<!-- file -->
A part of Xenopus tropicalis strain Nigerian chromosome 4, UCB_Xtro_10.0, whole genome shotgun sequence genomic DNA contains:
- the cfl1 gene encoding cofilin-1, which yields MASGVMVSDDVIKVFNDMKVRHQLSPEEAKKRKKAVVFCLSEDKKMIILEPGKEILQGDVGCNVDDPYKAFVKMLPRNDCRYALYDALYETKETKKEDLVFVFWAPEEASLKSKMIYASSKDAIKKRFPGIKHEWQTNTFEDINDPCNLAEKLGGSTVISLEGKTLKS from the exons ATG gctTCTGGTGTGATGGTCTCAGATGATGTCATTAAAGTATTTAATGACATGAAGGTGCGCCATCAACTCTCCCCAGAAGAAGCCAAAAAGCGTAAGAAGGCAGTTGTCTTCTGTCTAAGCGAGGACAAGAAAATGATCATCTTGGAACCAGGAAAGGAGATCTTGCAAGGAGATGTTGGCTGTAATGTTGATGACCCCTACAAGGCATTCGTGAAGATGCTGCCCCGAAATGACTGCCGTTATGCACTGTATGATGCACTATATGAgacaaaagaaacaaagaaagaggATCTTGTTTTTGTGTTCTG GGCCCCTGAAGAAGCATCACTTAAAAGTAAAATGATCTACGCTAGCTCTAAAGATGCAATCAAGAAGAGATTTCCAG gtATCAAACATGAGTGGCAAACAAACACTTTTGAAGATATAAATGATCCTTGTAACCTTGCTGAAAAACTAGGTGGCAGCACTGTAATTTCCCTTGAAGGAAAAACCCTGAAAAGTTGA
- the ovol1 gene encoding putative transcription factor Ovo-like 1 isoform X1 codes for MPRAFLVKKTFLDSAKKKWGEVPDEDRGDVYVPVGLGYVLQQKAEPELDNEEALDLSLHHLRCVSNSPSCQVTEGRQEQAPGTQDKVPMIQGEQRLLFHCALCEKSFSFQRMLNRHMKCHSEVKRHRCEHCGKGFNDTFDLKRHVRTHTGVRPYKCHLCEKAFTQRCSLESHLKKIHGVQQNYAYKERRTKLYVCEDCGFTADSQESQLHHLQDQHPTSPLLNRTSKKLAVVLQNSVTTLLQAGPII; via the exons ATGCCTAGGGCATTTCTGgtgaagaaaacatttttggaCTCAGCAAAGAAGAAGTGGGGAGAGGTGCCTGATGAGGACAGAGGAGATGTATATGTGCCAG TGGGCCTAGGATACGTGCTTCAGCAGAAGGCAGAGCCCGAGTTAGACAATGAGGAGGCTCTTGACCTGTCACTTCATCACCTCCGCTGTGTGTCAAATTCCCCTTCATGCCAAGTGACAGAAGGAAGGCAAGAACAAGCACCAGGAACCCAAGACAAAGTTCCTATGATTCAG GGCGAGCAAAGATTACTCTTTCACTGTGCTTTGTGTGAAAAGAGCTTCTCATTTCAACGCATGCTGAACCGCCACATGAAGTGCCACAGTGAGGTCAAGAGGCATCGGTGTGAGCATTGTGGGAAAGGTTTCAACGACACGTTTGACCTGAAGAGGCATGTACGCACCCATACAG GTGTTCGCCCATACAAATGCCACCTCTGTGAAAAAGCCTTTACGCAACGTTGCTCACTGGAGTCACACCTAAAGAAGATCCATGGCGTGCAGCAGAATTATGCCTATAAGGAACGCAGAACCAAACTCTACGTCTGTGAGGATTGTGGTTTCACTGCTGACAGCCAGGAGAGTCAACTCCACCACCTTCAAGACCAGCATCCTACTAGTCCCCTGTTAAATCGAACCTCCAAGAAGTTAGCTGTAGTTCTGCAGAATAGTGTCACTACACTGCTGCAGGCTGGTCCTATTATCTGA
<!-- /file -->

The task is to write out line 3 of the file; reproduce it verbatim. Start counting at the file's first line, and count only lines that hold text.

- the ovol1 gene encoding putative transcription factor Ovo-like 1 isoform X1 codes for MPRAFLVKKTFLDSAKKKWGEVPDEDRGDVYVPVGLGYVLQQKAEPELDNEEALDLSLHHLRCVSNSPSCQVTEGRQEQAPGTQDKVPMIQGEQRLLFHCALCEKSFSFQRMLNRHMKCHSEVKRHRCEHCGKGFNDTFDLKRHVRTHTGVRPYKCHLCEKAFTQRCSLESHLKKIHGVQQNYAYKERRTKLYVCEDCGFTADSQESQLHHLQDQHPTSPLLNRTSKKLAVVLQNSVTTLLQAGPII; via the exons ATGCCTAGGGCATTTCTGgtgaagaaaacatttttggaCTCAGCAAAGAAGAAGTGGGGAGAGGTGCCTGATGAGGACAGAGGAGATGTATATGTGCCAG TGGGCCTAGGATACGTGCTTCAGCAGAAGGCAGAGCCCGAGTTAGACAATGAGGAGGCTCTTGACCTGTCACTTCATCACCTCCGCTGTGTGTCAAATTCCCCTTCATGCCAAGTGACAGAAGGAAGGCAAGAACAAGCACCAGGAACCCAAGACAAAGTTCCTATGATTCAG GGCGAGCAAAGATTACTCTTTCACTGTGCTTTGTGTGAAAAGAGCTTCTCATTTCAACGCATGCTGAACCGCCACATGAAGTGCCACAGTGAGGTCAAGAGGCATCGGTGTGAGCATTGTGGGAAAGGTTTCAACGACACGTTTGACCTGAAGAGGCATGTACGCACCCATACAG GTGTTCGCCCATACAAATGCCACCTCTGTGAAAAAGCCTTTACGCAACGTTGCTCACTGGAGTCACACCTAAAGAAGATCCATGGCGTGCAGCAGAATTATGCCTATAAGGAACGCAGAACCAAACTCTACGTCTGTGAGGATTGTGGTTTCACTGCTGACAGCCAGGAGAGTCAACTCCACCACCTTCAAGACCAGCATCCTACTAGTCCCCTGTTAAATCGAACCTCCAAGAAGTTAGCTGTAGTTCTGCAGAATAGTGTCACTACACTGCTGCAGGCTGGTCCTATTATCTGA